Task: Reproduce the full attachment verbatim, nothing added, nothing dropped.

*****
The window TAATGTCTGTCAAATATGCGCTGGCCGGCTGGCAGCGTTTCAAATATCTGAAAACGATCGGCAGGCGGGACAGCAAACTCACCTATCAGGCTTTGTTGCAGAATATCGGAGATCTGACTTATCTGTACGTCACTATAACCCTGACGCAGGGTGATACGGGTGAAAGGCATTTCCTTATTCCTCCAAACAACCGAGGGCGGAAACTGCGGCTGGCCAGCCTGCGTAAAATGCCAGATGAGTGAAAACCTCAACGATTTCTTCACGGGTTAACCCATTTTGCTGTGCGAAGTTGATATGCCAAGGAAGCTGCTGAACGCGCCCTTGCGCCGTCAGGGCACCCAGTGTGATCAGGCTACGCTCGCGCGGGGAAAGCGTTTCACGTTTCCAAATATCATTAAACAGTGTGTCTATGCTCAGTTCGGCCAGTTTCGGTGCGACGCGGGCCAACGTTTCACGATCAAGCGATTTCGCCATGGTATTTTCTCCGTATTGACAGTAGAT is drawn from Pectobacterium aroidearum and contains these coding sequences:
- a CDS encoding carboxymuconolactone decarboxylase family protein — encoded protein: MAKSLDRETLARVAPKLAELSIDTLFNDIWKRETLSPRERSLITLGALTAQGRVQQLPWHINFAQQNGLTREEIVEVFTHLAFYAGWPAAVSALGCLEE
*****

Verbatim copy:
The window TAATGTCTGTCAAATATGCGCTGGCCGGCTGGCAGCGTTTCAAATATCTGAAAACGATCGGCAGGCGGGACAGCAAACTCACCTATCAGGCTTTGTTGCAGAATATCGGAGATCTGACTTATCTGTACGTCACTATAACCCTGACGCAGGGTGATACGGGTGAAAGGCATTTCCTTATTCCTCCAAACAACCGAGGGCGGAAACTGCGGCTGGCCAGCCTGCGTAAAATGCCAGATGAGTGAAAACCTCAACGATTTCTTCACGGGTTAACCCATTTTGCTGTGCGAAGTTGATATGCCAAGGAAGCTGCTGAACGCGCCCTTGCGCCGTCAGGGCACCCAGTGTGATCAGGCTACGCTCGCGCGGGGAAAGCGTTTCACGTTTCCAAATATCATTAAACAGTGTGTCTATGCTCAGTTCGGCCAGTTTCGGTGCGACGCGGGCCAACGTTTCACGATCAAGCGATTTCGCCATGGTATTTTCTCCGTATTGACAGTAGAT is drawn from Pectobacterium aroidearum and contains these coding sequences:
- a CDS encoding carboxymuconolactone decarboxylase family protein — encoded protein: MAKSLDRETLARVAPKLAELSIDTLFNDIWKRETLSPRERSLITLGALTAQGRVQQLPWHINFAQQNGLTREEIVEVFTHLAFYAGWPAAVSALGCLEE